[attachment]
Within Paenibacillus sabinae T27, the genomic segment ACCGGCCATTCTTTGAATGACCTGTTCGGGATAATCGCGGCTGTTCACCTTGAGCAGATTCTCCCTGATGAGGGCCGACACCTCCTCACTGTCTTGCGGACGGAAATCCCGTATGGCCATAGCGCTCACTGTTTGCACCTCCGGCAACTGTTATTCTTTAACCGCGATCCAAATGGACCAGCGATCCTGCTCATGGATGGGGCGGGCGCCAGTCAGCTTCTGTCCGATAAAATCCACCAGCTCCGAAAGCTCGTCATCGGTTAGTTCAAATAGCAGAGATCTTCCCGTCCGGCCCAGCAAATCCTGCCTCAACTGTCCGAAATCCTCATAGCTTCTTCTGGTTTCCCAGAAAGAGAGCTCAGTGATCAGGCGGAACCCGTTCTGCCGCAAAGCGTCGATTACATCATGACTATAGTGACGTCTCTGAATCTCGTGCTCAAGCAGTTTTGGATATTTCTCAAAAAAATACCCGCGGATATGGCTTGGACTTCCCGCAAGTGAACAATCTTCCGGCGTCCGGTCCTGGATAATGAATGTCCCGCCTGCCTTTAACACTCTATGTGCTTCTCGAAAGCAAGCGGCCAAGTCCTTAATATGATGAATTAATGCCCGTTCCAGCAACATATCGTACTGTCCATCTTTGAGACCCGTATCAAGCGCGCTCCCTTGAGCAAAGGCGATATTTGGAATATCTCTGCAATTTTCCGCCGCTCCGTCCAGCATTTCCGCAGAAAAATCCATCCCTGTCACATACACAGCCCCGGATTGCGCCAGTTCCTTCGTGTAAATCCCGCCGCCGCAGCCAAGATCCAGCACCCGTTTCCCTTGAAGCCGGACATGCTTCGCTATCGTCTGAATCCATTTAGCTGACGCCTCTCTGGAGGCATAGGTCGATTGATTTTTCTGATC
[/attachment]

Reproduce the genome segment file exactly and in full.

Within Paenibacillus sabinae T27, the genomic segment ACCGGCCATTCTTTGAATGACCTGTTCGGGATAATCGCGGCTGTTCACCTTGAGCAGATTCTCCCTGATGAGGGCCGACACCTCCTCACTGTCTTGCGGACGGAAATCCCGTATGGCCATAGCGCTCACTGTTTGCACCTCCGGCAACTGTTATTCTTTAACCGCGATCCAAATGGACCAGCGATCCTGCTCATGGATGGGGCGGGCGCCAGTCAGCTTCTGTCCGATAAAATCCACCAGCTCCGAAAGCTCGTCATCGGTTAGTTCAAATAGCAGAGATCTTCCCGTCCGGCCCAGCAAATCCTGCCTCAACTGTCCGAAATCCTCATAGCTTCTTCTGGTTTCCCAGAAAGAGAGCTCAGTGATCAGGCGGAACCCGTTCTGCCGCAAAGCGTCGATTACATCATGACTATAGTGACGTCTCTGAATCTCGTGCTCAAGCAGTTTTGGATATTTCTCAAAAAAATACCCGCGGATATGGCTTGGACTTCCCGCAAGTGAACAATCTTCCGGCGTCCGGTCCTGGATAATGAATGTCCCGCCTGCCTTTAACACTCTATGTGCTTCTCGAAAGCAAGCGGCCAAGTCCTTAATATGATGAATTAATGCCCGTTCCAGCAACATATCGTACTGTCCATCTTTGAGACCCGTATCAAGCGCGCTCCCTTGAGCAAAGGCGATATTTGGAATATCTCTGCAATTTTCCGCCGCTCCGTCCAGCATTTCCGCAGAAAAATCCATCCCTGTCACATACACAGCCCCGGATTGCGCCAGTTCCTTCGTGTAAATCCCGCCGCCGCAGCCAAGATCCAGCACCCGTTTCCCTTGAAGCCGGACATGCTTCGCTATCGTCTGAATCCATTTAGCTGACGCCTCTCTGGAGGCATAGGTCGATTGATTTTTCTGATC